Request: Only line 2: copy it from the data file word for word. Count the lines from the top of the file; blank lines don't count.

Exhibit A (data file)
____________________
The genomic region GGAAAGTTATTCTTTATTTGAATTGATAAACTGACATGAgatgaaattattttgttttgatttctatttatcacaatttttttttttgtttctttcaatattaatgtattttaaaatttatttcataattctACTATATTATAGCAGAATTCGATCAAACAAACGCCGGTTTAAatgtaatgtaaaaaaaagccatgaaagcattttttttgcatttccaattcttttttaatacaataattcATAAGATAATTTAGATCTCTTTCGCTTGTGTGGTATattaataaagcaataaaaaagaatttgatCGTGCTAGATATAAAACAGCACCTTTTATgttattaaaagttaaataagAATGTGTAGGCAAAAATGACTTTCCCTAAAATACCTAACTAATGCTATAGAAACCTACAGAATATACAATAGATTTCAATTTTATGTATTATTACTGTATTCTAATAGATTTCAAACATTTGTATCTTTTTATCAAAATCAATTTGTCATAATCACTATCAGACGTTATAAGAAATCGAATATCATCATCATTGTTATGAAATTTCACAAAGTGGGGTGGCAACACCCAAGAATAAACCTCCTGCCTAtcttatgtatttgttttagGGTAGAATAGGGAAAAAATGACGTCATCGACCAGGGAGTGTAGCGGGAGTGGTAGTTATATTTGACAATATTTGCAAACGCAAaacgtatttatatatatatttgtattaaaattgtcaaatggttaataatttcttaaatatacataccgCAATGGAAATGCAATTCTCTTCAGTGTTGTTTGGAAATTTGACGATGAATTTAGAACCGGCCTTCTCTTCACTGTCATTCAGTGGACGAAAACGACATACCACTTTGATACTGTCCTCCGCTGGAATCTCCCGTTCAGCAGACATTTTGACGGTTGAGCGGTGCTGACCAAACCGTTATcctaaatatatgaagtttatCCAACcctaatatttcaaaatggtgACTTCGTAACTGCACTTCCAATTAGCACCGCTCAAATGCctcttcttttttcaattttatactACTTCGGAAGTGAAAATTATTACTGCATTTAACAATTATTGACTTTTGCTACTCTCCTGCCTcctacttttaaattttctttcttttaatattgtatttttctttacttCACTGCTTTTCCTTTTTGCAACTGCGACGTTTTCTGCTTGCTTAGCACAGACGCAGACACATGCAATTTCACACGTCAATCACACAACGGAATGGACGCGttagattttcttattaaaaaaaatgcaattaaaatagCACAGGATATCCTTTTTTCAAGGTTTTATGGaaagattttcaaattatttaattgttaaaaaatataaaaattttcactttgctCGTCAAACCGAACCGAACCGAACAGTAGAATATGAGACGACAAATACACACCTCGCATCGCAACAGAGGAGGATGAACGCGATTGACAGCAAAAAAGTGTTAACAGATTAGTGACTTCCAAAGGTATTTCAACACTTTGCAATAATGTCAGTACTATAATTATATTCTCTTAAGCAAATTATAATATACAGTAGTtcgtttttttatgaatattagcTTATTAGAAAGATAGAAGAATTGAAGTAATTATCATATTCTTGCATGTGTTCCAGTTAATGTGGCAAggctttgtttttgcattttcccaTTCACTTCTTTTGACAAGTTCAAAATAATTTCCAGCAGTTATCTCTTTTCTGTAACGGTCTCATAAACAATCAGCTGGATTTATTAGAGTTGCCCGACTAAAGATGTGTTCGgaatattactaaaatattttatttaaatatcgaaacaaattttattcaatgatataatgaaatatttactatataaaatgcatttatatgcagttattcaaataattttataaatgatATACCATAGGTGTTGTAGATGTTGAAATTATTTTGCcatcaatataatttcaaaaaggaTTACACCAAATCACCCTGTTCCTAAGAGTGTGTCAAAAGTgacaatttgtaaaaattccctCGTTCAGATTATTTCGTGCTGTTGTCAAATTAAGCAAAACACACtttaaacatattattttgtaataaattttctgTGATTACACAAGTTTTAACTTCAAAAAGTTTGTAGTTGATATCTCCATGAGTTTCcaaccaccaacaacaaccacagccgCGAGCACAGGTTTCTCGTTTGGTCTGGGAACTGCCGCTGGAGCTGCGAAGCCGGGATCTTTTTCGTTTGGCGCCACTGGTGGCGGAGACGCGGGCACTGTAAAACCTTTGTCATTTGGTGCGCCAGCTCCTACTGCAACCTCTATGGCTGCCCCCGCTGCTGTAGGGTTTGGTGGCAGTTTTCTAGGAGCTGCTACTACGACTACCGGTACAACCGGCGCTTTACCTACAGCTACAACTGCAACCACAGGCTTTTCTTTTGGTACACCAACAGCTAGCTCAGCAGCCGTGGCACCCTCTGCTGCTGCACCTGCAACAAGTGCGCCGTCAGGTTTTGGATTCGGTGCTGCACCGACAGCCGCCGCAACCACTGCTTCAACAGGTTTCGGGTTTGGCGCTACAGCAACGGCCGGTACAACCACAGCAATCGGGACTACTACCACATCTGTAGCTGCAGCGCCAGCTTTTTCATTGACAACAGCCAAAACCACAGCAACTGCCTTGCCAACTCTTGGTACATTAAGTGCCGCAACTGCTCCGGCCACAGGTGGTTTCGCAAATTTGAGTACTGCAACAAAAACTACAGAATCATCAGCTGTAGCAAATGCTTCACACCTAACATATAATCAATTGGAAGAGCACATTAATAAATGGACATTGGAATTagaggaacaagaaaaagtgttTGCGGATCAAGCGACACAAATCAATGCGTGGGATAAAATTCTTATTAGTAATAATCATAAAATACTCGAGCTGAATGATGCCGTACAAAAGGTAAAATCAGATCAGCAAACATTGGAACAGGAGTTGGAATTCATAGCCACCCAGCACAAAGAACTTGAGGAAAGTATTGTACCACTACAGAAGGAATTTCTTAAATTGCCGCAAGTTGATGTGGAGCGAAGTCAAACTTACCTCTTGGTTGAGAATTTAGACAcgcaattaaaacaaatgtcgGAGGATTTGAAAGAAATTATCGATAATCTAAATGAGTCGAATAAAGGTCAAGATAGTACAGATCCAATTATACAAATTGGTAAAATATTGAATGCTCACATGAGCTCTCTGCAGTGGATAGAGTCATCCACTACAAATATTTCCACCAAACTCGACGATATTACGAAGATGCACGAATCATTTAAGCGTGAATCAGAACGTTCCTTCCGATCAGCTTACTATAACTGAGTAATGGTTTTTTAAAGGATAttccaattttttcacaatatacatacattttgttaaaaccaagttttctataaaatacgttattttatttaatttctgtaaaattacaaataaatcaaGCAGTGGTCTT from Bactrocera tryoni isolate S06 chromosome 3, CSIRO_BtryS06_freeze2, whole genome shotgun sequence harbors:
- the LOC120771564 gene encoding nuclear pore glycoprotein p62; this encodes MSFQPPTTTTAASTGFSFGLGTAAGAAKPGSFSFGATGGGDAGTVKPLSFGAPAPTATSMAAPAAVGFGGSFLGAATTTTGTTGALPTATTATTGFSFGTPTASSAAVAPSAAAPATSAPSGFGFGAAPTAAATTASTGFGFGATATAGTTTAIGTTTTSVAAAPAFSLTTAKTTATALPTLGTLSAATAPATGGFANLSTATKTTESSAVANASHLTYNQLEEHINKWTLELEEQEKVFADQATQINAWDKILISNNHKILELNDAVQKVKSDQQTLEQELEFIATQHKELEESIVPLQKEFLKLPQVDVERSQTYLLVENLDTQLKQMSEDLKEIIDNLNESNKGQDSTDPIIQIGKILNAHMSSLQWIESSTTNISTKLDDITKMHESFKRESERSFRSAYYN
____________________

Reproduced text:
- the LOC120771564 gene encoding nuclear pore glycoprotein p62; this encodes MSFQPPTTTTAASTGFSFGLGTAAGAAKPGSFSFGATGGGDAGTVKPLSFGAPAPTATSMAAPAAVGFGGSFLGAATTTTGTTGALPTATTATTGFSFGTPTASSAAVAPSAAAPATSAPSGFGFGAAPTAAATTASTGFGFGATATAGTTTAIGTTTTSVAAAPAFSLTTAKTTATALPTLGTLSAATAPATGGFANLSTATKTTESSAVANASHLTYNQLEEHINKWTLELEEQEKVFADQATQINAWDKILISNNHKILELNDAVQKVKSDQQTLEQELEFIATQHKELEESIVPLQKEFLKLPQVDVERSQTYLLVENLDTQLKQMSEDLKEIIDNLNESNKGQDSTDPIIQIGKILNAHMSSLQWIESSTTNISTKLDDITKMHESFKRESERSFRSAYYN